As retailer Dick Smith hunts for a white knight to rescue the brand, Simon Canning sees real parallels with the death of Ansett more than a decade ago.
There is something about the events that have surrounded Dick Smith over the past few months that screams Ansett.
It is a tale of a brand smashed from pillar to post, reinvented, reimagined, reinvested and finally, retired ignominiously. A historical case study already being cited as one not to repeat even before the life support has been turned off.
As news of the company going into receivership reverberated around the nation, receivers Ferrier Hodgson made sure that any consumer confidence in Dick Smith that remained was completely undermined by announcing that gift cards would not be honoured and people who had paid deposits for lay-bys would not get refunds. The social media reaction has been predictable.
Just as Ansett went through the throes of collapse, rejuvenation, reinvestment through a new ownership strategy, a major marketing push and self-inflicted wounds before finally crashing in a heap, bringing a merciful end to the story of an Australian aviation pioneer, so too Dick Smith is a tale of many causes ending in the same result – the passing of a pioneering brand.
If a buyer can be found for Dick Smith – and that is a big if – the business will be faced with one of the more challenging marketing briefs of the year, if not the decade.
The first issue facing anyone wanting to market Dick Smith out of the mire is the current experience. In a massively competitive sector the brand is already hamstrung by the fact it has gone from having an overwhelming surplus of the wrong stock (in November) to not being able to afford to stock its shelves with the right stock (now).
Having missed the millennial shoppers with poor product choice while attracting older shoppers hunting bargains, the clearance sale late last year added an air of desperation to the brand that, while increasing foot traffic, failed to deliver the cashflow boost that would have enabled the brand to restock with the right product mix.
Administration and receivership are problematic but not insurmountable challenges to the brand. Indeed, after Woolworths had massively downsized the business before offloading it to private equity for $90 million, the brand, refreshed, appeared to have turned around. It was, it now seems, The Emperor’s New Clothes.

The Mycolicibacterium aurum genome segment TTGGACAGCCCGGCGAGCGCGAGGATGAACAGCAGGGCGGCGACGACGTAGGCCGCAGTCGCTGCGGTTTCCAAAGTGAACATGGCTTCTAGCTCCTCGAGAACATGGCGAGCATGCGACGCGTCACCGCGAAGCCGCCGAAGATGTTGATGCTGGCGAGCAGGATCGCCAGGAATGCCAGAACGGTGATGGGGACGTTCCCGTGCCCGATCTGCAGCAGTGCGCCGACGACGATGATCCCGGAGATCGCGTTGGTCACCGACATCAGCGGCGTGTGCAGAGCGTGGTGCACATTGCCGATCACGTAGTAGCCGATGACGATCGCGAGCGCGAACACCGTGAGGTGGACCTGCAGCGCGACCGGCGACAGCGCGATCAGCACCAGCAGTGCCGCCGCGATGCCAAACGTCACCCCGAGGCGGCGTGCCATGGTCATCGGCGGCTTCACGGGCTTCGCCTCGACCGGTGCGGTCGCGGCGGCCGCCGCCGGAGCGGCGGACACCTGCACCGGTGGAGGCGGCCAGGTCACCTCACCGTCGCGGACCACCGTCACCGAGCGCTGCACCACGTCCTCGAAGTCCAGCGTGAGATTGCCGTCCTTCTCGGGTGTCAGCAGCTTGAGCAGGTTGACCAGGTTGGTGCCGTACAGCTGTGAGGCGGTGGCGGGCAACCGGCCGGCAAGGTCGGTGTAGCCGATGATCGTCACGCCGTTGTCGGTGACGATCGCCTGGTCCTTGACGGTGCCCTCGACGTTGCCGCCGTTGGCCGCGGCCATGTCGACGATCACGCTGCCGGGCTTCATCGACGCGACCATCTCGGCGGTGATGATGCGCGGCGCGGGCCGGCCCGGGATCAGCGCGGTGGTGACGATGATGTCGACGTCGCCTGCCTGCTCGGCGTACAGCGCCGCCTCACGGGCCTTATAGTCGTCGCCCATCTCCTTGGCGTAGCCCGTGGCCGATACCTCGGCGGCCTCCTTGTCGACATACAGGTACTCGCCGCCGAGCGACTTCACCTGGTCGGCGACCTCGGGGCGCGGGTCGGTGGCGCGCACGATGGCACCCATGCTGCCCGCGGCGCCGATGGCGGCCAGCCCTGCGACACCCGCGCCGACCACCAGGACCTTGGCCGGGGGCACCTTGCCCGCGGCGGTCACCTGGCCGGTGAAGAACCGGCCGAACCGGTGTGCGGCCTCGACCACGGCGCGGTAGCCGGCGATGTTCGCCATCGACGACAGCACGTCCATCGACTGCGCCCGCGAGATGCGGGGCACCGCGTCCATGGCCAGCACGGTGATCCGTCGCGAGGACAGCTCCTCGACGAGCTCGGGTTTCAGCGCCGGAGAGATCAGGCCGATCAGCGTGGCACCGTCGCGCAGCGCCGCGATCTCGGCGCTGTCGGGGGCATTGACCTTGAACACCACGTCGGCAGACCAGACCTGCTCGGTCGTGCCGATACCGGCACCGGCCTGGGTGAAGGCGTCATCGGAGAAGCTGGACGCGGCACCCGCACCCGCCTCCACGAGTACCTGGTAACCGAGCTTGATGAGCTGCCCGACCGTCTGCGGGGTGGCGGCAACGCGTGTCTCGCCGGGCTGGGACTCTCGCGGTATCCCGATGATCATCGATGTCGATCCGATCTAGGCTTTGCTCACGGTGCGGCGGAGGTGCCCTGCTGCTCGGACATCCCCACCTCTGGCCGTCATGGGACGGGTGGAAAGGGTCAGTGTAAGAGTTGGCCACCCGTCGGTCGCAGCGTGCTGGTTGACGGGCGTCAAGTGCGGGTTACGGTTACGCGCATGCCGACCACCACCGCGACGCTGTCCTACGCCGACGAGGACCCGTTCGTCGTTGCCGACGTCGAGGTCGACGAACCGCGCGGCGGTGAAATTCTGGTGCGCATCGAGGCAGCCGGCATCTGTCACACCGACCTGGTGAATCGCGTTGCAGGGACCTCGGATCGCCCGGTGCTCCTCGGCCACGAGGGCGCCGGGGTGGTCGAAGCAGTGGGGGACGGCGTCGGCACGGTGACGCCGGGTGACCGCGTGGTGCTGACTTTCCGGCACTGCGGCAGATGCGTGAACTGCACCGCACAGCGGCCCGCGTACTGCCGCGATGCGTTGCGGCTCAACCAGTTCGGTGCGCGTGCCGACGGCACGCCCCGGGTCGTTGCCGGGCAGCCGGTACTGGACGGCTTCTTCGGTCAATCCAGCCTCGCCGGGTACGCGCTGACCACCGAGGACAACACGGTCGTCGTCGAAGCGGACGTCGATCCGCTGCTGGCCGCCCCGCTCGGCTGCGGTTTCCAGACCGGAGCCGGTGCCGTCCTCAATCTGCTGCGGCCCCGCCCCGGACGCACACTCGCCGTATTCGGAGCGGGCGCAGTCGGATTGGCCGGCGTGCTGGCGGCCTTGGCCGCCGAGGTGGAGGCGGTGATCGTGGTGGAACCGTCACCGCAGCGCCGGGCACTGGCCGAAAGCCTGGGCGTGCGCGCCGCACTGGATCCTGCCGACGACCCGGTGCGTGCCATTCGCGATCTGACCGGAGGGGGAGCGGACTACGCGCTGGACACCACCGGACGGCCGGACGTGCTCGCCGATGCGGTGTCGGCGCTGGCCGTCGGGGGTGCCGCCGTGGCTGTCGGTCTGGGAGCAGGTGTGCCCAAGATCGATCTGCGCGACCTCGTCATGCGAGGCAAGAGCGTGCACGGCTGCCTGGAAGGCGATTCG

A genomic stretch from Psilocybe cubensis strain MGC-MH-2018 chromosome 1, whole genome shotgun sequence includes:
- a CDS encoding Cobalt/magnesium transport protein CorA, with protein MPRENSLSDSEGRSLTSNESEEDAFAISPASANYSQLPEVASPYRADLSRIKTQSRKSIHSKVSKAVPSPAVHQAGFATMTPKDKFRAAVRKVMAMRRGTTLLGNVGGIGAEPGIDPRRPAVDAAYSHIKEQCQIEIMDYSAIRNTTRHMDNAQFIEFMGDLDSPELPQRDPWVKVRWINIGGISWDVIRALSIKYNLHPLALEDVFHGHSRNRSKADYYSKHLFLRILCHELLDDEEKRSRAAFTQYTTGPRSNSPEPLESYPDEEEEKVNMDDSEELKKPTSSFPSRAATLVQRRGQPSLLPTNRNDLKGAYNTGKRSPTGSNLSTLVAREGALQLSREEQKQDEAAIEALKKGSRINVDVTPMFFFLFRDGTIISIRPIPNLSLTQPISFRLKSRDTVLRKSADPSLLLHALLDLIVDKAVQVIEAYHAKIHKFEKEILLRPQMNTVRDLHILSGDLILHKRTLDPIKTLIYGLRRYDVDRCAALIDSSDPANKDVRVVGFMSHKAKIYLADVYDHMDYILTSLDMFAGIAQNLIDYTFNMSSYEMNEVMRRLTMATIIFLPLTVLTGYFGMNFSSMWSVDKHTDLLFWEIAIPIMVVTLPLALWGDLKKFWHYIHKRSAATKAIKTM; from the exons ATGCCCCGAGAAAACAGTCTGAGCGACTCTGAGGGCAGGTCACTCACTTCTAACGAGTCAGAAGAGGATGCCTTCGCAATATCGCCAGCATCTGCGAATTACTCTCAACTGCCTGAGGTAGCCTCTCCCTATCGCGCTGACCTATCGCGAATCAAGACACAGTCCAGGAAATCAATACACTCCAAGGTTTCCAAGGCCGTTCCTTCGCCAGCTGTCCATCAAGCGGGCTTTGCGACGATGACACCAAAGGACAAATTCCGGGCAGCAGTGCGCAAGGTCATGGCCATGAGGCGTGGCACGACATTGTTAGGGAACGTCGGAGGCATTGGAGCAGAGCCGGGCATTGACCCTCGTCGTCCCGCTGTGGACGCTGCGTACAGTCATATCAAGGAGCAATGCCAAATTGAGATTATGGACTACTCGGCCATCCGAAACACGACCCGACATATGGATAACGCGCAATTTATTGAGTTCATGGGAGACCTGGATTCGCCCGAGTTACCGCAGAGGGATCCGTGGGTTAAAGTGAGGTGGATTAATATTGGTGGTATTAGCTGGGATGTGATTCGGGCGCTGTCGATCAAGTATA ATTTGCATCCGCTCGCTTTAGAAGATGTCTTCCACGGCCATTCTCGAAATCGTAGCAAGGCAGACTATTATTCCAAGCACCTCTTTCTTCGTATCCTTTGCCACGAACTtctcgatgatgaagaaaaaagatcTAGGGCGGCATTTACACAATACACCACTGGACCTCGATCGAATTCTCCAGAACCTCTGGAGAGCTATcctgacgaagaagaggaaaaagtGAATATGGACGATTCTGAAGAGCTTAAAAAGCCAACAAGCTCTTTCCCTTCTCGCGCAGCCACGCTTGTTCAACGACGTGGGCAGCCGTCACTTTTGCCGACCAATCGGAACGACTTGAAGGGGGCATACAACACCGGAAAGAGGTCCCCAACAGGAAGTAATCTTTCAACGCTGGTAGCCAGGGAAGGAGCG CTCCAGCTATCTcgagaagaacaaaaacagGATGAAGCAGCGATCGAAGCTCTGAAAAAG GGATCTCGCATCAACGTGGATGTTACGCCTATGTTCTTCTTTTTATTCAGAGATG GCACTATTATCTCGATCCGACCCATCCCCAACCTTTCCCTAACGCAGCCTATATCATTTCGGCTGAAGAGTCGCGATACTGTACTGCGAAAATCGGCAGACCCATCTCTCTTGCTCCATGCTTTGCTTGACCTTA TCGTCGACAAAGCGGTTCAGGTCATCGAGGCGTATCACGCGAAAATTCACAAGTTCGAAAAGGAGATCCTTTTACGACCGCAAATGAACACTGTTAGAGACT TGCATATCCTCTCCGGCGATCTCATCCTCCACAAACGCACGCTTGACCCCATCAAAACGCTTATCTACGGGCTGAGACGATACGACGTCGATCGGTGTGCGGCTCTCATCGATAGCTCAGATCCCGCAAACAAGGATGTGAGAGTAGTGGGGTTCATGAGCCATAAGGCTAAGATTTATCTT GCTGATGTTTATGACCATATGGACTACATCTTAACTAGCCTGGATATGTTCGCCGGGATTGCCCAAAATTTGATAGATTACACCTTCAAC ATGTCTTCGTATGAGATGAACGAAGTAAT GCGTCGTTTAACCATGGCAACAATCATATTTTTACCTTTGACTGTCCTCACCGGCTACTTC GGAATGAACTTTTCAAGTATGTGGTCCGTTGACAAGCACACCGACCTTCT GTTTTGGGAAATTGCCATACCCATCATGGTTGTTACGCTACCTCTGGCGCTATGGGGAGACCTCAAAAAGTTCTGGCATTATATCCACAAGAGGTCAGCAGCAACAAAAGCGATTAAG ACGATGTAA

Since then marketing has played a vital role in getting people into the stores right when the retailer needed them. But once there, they discovered an offer far from compelling both in terms of stock and experience.
Faced with competitors such as JB Hi-Fi, often located cheek-by-jowl, the chasm between the retail experience looked even greater.
The real Dick Smith has had nothing to do with the brand for years other than to be trotted out on regular occasions by the media as it has made each transition, and this time he has slammed the money-making venture capitalists who saw the business float for half-a-billion dollars.
Smith believes the brand has a future and while it is an iconic brand, it has been battered one too many times.
The model might survive but a string of different marketing campaigns and shop models over the past several years means much of what it stood for has been watered-down, even without accounting for the loss in consumer confidence.
In just the past two years we have been treated to Clever Dick and The Techxperts, as the business moved its account in with Ideaworks and Atomic212, while the Powerhouse model developed under Woolworths is but a memory.
With the queue of creditors growing there will be nothing in the kitty for advertising.
And Dick Smith, as a man and a brand, is largely irrelevant to the the millennial market it needs to tap into.
Even the leases on its stores may not be of much use, replicated by competitors in too many places.
Ansett was a brand whose time had come – unable to market its way back to success and lacking the agility and finances to compete with new players and new ideas in the market.
In the end the experience was so tattered there was nothing.
Ansett? Dick Smith? There is something very familiar going on.
- Simon Canning is marketing and advertising editor at Mumbrella